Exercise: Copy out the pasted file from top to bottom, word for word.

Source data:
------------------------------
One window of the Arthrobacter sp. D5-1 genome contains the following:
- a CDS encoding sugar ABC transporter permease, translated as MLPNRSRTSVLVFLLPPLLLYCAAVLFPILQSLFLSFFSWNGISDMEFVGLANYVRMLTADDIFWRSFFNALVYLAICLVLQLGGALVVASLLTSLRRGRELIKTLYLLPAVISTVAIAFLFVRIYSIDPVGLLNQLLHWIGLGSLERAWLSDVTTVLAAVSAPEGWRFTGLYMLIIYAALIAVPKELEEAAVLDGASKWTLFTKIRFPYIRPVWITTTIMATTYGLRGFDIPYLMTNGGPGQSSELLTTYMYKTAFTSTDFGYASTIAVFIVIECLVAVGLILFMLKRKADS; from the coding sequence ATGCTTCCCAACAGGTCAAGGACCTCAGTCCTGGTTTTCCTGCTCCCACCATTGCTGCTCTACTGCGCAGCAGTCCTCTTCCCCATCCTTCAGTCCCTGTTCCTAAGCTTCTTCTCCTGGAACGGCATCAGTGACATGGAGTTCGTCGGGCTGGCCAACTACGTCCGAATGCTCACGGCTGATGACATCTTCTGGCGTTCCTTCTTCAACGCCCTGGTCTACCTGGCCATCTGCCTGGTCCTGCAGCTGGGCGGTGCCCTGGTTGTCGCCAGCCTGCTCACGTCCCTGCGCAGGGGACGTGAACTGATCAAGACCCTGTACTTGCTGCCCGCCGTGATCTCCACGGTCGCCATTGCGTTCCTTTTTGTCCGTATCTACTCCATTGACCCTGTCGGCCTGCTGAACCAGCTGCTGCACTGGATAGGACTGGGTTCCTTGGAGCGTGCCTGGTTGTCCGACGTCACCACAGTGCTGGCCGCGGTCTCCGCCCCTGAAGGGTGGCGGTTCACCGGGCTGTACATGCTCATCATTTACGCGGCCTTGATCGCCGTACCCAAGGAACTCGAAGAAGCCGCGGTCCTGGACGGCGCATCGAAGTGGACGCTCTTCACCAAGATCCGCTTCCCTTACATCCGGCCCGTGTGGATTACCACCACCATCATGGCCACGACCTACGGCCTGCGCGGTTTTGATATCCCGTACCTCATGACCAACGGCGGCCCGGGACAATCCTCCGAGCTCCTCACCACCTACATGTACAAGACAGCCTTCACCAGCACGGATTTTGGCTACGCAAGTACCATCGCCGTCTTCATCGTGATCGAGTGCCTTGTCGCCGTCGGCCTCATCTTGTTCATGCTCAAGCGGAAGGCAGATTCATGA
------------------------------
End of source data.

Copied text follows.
One window of the Arthrobacter sp. D5-1 genome contains the following:
- a CDS encoding sugar ABC transporter permease, translated as MLPNRSRTSVLVFLLPPLLLYCAAVLFPILQSLFLSFFSWNGISDMEFVGLANYVRMLTADDIFWRSFFNALVYLAICLVLQLGGALVVASLLTSLRRGRELIKTLYLLPAVISTVAIAFLFVRIYSIDPVGLLNQLLHWIGLGSLERAWLSDVTTVLAAVSAPEGWRFTGLYMLIIYAALIAVPKELEEAAVLDGASKWTLFTKIRFPYIRPVWITTTIMATTYGLRGFDIPYLMTNGGPGQSSELLTTYMYKTAFTSTDFGYASTIAVFIVIECLVAVGLILFMLKRKADS; from the coding sequence ATGCTTCCCAACAGGTCAAGGACCTCAGTCCTGGTTTTCCTGCTCCCACCATTGCTGCTCTACTGCGCAGCAGTCCTCTTCCCCATCCTTCAGTCCCTGTTCCTAAGCTTCTTCTCCTGGAACGGCATCAGTGACATGGAGTTCGTCGGGCTGGCCAACTACGTCCGAATGCTCACGGCTGATGACATCTTCTGGCGTTCCTTCTTCAACGCCCTGGTCTACCTGGCCATCTGCCTGGTCCTGCAGCTGGGCGGTGCCCTGGTTGTCGCCAGCCTGCTCACGTCCCTGCGCAGGGGACGTGAACTGATCAAGACCCTGTACTTGCTGCCCGCCGTGATCTCCACGGTCGCCATTGCGTTCCTTTTTGTCCGTATCTACTCCATTGACCCTGTCGGCCTGCTGAACCAGCTGCTGCACTGGATAGGACTGGGTTCCTTGGAGCGTGCCTGGTTGTCCGACGTCACCACAGTGCTGGCCGCGGTCTCCGCCCCTGAAGGGTGGCGGTTCACCGGGCTGTACATGCTCATCATTTACGCGGCCTTGATCGCCGTACCCAAGGAACTCGAAGAAGCCGCGGTCCTGGACGGCGCATCGAAGTGGACGCTCTTCACCAAGATCCGCTTCCCTTACATCCGGCCCGTGTGGATTACCACCACCATCATGGCCACGACCTACGGCCTGCGCGGTTTTGATATCCCGTACCTCATGACCAACGGCGGCCCGGGACAATCCTCCGAGCTCCTCACCACCTACATGTACAAGACAGCCTTCACCAGCACGGATTTTGGCTACGCAAGTACCATCGCCGTCTTCATCGTGATCGAGTGCCTTGTCGCCGTCGGCCTCATCTTGTTCATGCTCAAGCGGAAGGCAGATTCATGA